“Sir, he says it is not his purse. Shall we leave it at that?” Madhavan asked.

“No. wait a minute. I’ll deal with him”, so saying he dashed towards the chap, much to the embarrassment of Madhavan. The yellow shirt stood up and moved off as if nothing happened but the police man shouted, “Hey….you there stop”. The man stopped there fearing high handedness from the policeman. Madhavan watched the proceedings from a distance and could not know what transpired between them. Then, he saw the yellow shirt being dragged towards the police cabin adjacent to the station master’s room.

When the police came out Madhavan asked, “What happened Sir?” That chap is a pickpocket. He did the job while the owner of the purse was boarding the train bound for the steel city. Anyway, the purse is safe with us and also the money.

Madhavan thanked the police and left the place cursing himself for trying to be good Samaritan. He was only a shade better than the pickpocket.

Author: P U Krishnan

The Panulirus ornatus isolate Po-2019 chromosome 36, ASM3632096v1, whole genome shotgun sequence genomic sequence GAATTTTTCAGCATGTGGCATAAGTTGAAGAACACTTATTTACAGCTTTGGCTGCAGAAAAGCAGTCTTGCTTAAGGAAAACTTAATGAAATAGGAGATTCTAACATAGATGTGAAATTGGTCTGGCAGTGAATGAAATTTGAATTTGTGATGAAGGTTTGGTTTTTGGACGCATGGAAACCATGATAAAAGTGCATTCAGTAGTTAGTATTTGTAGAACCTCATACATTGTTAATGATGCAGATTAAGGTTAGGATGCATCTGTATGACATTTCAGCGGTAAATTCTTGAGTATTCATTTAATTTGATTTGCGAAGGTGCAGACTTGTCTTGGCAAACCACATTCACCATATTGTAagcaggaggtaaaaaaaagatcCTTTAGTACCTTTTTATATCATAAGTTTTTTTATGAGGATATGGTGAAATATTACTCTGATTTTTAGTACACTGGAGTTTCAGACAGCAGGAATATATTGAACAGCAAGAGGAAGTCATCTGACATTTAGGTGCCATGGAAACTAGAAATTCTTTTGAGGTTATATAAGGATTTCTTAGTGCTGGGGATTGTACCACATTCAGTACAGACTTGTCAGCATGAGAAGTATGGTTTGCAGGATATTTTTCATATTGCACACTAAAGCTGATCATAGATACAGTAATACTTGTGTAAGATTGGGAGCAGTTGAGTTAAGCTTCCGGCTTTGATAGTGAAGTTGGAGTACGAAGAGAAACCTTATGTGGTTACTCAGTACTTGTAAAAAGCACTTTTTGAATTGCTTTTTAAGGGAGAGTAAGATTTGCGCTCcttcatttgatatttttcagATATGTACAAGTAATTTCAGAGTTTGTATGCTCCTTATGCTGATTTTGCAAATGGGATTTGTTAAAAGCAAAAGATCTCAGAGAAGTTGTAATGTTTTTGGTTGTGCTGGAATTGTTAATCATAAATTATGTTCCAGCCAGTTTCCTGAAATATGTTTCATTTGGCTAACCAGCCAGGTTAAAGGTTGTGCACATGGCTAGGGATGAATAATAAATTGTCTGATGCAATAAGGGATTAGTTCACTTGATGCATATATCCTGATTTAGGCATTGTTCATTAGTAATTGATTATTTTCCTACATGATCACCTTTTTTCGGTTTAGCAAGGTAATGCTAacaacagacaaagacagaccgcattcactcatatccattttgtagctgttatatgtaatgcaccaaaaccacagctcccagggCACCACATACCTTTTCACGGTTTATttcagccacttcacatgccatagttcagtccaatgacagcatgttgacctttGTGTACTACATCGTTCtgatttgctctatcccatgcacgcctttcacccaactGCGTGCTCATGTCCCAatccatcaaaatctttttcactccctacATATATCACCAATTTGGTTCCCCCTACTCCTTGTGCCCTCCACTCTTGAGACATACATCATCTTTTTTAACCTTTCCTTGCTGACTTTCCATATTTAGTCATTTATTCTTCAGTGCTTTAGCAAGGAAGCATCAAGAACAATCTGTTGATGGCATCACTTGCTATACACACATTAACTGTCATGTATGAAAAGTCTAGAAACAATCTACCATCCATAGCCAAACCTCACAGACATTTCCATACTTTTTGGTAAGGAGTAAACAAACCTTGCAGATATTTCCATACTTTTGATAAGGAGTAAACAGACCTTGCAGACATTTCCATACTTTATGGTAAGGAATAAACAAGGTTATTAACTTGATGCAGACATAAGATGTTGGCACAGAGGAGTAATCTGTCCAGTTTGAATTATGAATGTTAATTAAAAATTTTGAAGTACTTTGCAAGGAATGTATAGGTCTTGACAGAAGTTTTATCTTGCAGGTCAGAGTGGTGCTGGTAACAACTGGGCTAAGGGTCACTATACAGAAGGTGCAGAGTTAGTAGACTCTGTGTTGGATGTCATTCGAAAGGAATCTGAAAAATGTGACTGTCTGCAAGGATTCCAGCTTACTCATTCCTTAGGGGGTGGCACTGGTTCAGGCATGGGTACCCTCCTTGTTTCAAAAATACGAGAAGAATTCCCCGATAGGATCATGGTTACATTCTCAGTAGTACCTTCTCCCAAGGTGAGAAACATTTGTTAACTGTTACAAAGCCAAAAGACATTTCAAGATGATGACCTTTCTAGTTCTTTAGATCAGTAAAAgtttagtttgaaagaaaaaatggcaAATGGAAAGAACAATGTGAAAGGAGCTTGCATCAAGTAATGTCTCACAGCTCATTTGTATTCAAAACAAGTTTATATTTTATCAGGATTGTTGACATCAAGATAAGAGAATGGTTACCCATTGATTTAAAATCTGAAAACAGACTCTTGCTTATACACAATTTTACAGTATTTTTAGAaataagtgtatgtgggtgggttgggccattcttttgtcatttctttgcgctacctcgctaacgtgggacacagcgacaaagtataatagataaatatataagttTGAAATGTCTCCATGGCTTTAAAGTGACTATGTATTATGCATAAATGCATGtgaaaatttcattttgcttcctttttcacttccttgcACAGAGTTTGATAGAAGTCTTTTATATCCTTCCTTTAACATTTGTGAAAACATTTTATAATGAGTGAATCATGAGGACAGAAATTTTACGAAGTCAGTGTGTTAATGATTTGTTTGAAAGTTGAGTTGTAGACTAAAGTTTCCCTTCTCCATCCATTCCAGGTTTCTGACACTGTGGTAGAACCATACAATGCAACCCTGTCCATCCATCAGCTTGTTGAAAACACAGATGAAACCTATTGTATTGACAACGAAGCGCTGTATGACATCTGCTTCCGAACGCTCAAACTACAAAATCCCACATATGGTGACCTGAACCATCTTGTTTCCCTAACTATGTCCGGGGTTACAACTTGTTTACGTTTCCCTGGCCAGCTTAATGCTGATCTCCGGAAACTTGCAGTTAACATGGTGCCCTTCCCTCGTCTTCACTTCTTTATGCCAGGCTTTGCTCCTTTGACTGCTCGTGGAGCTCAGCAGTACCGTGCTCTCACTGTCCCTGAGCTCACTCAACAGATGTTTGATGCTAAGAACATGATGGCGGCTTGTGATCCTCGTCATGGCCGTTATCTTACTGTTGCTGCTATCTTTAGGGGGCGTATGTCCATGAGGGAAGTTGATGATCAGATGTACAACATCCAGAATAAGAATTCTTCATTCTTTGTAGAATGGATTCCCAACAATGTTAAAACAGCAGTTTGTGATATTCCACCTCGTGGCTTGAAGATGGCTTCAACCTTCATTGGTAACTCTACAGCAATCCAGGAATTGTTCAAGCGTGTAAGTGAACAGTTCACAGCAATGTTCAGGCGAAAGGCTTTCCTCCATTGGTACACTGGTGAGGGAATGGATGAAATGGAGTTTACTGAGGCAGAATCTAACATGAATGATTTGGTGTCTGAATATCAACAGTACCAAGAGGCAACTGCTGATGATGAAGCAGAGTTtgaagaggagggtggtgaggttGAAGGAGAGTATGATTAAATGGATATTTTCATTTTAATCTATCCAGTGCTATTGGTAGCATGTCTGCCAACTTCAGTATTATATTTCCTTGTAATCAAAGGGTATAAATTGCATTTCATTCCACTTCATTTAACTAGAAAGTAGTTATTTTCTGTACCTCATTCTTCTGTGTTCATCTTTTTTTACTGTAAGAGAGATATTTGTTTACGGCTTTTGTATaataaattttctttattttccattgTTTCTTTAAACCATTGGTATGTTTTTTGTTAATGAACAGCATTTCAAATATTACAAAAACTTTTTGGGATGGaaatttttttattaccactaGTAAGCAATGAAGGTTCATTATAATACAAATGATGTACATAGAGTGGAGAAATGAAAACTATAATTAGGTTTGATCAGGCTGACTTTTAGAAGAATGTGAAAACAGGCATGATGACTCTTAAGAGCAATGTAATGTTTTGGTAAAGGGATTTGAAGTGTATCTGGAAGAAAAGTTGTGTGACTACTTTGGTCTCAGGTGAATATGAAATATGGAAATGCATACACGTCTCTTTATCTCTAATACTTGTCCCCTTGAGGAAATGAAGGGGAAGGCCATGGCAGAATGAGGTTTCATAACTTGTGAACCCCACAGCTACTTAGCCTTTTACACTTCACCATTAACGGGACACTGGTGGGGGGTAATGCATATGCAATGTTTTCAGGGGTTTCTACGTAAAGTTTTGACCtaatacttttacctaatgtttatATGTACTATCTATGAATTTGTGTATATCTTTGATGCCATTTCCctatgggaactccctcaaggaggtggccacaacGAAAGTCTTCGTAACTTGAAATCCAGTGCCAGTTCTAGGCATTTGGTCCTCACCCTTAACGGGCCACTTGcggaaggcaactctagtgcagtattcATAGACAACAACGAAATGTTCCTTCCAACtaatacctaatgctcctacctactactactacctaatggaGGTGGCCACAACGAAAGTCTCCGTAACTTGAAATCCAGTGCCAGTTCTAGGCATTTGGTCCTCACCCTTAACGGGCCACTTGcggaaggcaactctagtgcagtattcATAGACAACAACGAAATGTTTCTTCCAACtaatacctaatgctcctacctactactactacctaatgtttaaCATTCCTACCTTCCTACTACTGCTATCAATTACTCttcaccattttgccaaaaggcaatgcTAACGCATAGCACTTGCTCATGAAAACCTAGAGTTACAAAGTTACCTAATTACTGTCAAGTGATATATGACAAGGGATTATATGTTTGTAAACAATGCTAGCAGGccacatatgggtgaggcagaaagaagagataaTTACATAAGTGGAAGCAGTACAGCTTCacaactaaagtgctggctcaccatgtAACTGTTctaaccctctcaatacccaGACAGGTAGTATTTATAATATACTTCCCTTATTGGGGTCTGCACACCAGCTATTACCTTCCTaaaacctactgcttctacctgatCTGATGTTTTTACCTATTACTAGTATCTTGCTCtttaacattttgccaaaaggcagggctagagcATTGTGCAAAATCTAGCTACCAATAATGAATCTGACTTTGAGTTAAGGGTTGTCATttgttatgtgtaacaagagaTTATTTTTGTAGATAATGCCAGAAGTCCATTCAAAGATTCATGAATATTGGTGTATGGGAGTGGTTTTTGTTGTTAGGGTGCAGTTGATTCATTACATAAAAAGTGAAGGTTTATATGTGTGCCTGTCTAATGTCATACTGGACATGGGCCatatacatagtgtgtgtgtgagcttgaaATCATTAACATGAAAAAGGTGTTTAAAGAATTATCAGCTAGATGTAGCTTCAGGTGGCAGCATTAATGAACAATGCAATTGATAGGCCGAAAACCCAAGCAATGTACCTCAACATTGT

First things first. I am one of those retired chaps who are young at heart. I watch cricket matches and jump for joy when Tendulkar scores yet another century. I read newspapers and books too, though I am not crazy about them. I think I have a mind free from hatred and I owe it to the wonders of nature and music. I scribble something now and then and call myself a writer! Though I have settled in Ooty, a lovely hill station in Tamil Nadu—I must emphasize the fact that I was born and brought up in Tellicherry in North Kerala and studied in the good old Government Brennen College. Of and on, my mind goes back to my ancestral house at Tiruvangad in Tellicherry in front of an ancient Sri Ram temple. I am indebted to this wonderful place which inculcated in me a love for cricket and literature. But all said and done, I am an Indian first.